I already have visiting Colombia on my bucket list, but seeing this just bumped it up even higher. In the town of Calarcá, Quindío and the department’s capital, Armenia, there is a five-day Jeep parade every June. The annual tradition has been going since 1988 and is listed in the Guinness Book Of World Records as the longest Jeep parade. You see, in the Coffee Triangle of Columbia, the locals worship an unlikely icon, the Willys Jeep, America’s military vehicle of choice during World War II. Every year in the small town of Quindío, there’s a big folkloric parade celebrating the utility vehicles, loaded with (literally) everything but the kitchen sink. They call them “Yipaos” (loaded Jeeps) and they have become the beloved symbol of this region since they were first imported to the country in the 1940s. Take a closer look at this slightly odd but very charming Colombian tradition.
The “Yipao” is a significant part of daily life in this corner of the world, where they rule the unpaved roads of Colombia’s coffee mountains carrying large groups of people piles of coffee bags, harvested produce, livestock, you name it and they transport it.
In the older and smaller towns, it’s a common tradition for families moving their house to pile everything they can onto one Jeep and do it all in one single trip.
They’re also known in Spanish as “mulitas mécanicas” (mechanical mules) because they allow the country’s farmers access and transport to places previously accessible only to pack animals.
For many Colombians in Quindío, their livelihoods depend on these sturdy little Jeeps and so, they decided to pay homage to their four-wheeled friends with an annual Yipao parade.
And in case you hadn’t made the connection yet, the “Yip” in “Yipao”, comes from the locally adopted pronunciation of “Jeep”.
Every summer, hundreds of Jeeps descend upon the towns for the parade, all of them loaded with different things that are meaningful in the region.
The parade is also a contest to see who can load the most onto their jeeps.
No really, an actual contest with several divisions and prizes for the winners in each category.
That is a lot of corn.
There is something you won’t see in Moab, Utah.
This one is from my favorite category, the pique contest.
There are four categories in all.
They are all pretty fun.
You can see just from looking at these pictures why people travel from all over the world to see it.
Their crafts are beautiful.
Even outside of the Yipao parade, family Jeeps in the Colombian coffee-growers axis are decorated throughout the year with ornaments, religious icons, and kitschy accessories.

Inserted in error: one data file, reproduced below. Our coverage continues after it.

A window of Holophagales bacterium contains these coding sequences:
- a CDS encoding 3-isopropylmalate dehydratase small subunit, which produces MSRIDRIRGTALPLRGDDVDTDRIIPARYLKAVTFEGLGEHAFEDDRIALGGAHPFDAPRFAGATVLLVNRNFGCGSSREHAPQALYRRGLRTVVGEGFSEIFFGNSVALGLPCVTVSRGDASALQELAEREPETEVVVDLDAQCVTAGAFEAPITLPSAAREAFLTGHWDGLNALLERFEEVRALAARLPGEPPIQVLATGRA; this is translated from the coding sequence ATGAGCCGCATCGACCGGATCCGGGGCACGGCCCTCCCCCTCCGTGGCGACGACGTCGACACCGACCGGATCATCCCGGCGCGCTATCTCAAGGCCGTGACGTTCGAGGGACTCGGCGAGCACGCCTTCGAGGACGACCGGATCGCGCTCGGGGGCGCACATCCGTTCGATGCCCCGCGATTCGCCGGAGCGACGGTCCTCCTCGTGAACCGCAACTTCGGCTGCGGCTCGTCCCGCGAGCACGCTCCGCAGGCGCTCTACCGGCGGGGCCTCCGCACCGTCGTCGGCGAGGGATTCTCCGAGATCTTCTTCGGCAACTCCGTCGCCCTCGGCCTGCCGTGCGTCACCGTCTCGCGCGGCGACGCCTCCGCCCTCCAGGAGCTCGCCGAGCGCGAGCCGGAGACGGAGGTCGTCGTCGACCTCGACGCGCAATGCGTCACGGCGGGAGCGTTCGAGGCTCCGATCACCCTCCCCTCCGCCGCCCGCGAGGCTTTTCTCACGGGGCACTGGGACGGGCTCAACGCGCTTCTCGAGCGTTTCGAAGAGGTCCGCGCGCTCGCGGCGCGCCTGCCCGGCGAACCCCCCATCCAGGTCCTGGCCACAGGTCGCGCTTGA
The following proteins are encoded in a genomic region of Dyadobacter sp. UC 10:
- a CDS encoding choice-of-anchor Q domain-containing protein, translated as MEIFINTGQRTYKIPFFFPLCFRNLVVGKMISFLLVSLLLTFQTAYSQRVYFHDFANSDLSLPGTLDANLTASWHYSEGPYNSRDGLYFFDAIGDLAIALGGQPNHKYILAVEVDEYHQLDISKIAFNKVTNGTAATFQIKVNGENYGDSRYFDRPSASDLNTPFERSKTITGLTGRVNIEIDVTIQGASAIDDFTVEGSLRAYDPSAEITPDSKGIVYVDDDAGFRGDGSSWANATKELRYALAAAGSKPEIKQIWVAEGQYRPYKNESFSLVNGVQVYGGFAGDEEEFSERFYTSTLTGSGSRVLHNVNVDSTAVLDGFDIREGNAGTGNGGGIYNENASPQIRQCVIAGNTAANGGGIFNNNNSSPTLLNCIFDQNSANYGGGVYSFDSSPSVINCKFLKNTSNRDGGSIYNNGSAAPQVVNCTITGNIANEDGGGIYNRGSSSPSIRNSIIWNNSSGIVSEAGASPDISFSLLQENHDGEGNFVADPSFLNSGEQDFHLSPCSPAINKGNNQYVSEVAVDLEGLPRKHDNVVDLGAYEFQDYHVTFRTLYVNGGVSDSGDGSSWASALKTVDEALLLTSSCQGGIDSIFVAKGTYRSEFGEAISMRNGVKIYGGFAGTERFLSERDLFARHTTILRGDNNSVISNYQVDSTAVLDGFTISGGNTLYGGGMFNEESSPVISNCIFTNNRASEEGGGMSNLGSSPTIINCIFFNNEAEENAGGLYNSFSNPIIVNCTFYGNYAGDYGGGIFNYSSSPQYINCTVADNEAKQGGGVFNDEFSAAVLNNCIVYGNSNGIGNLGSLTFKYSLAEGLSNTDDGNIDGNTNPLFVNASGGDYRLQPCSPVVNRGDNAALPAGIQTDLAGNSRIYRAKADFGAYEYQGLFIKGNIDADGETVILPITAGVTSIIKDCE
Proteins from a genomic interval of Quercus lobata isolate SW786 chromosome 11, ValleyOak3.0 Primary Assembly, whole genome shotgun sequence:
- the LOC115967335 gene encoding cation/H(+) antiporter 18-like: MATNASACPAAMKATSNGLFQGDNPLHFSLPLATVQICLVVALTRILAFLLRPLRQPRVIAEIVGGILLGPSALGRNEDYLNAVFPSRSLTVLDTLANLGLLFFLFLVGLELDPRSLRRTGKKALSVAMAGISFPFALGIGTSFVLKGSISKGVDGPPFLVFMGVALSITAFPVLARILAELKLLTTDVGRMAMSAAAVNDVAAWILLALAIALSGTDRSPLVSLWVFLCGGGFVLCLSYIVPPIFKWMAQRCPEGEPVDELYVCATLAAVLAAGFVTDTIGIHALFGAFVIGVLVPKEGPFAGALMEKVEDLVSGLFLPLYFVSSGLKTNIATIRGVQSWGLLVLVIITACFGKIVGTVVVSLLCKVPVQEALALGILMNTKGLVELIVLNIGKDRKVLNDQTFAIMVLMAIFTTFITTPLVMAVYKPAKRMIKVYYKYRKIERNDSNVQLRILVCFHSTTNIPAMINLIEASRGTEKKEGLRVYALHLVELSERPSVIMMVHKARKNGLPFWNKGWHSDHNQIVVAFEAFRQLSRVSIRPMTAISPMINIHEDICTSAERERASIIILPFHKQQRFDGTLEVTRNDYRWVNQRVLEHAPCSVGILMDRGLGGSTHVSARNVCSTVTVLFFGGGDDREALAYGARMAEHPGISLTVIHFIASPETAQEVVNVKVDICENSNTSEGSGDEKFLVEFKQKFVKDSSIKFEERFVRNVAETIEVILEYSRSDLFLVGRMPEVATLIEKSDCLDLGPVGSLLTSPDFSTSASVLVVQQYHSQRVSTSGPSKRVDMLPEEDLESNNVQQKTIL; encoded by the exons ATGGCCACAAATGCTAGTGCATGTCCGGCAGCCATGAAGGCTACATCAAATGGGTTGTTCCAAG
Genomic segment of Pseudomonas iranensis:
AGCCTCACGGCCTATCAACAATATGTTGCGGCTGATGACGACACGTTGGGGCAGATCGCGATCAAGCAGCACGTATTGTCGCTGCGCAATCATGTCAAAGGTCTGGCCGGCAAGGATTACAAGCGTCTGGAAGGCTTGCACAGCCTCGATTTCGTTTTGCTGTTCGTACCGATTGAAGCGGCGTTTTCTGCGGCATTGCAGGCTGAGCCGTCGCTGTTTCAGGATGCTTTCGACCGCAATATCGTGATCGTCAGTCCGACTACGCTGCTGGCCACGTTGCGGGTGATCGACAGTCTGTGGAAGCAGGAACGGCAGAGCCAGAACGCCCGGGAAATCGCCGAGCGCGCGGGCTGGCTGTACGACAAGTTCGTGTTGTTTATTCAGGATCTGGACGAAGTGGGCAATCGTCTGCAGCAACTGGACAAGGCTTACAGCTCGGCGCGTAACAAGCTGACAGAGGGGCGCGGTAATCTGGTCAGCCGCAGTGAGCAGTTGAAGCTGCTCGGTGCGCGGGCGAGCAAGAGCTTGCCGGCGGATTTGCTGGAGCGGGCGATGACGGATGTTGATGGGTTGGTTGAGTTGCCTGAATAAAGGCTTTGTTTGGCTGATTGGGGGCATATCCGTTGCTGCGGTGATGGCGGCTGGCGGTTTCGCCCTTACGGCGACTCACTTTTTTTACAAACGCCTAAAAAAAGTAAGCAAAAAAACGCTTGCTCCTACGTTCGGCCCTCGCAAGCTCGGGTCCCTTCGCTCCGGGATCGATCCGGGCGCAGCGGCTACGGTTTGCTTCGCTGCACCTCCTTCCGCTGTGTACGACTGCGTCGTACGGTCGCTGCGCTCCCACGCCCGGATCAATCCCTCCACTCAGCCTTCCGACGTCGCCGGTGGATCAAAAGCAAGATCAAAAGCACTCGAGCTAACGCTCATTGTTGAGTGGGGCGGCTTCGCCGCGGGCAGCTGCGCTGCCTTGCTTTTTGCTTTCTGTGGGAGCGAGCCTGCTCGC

Here you can see people gathering to watch.
A Jeep of handmade shoes.
Do you think that dog knows how to do the beauty queen smile and wave?
These pictures are amazing!
I wonder how long it takes them to get everything put on the Jeeps.
I love that their dogs get to ride up top with them.
You have to admit it’s pretty amazing how much stuff they can pile on.
These guys were pretty good at it too.
The first category is, agricultural products. This pretty much involves piling as much coffee, corn, bananas, or local produce as humanly possible onto the car. The second category is house moving. In this one the Jeeps are loaded with household furniture including TVs, entire wardrobes, beds, and items typically found on coffee farms. Oh and don’t forget the dogs, cats, and family members. The third category is a free category. This is sort of like four-wheeled works of art with a local flair, the Jeeps are dressed up with dolls, perhaps by the town’s doll maker, or baskets by the local basket weaver or covered with shoes from the cobbler. The fourth category is my personal favorite, the pique contest. This last category is where you really get to flex your Jeep-loading muscles and pile 1,800 kg of any of the regional products at the rear of the Jeep so that the vehicle leans backwards and drives only on its rear wheels. The objective of the pique is to keep the vehicle going forward on its two rear wheels for the longest possible distance. This category is more for the local “cowboys” who also like to hang off the front the leaning Jeep as its riding to get the crowds cheering. Think somewhere along the lines of bouncing cars from 90s rap videos meets the mechanical bull at the rodeo.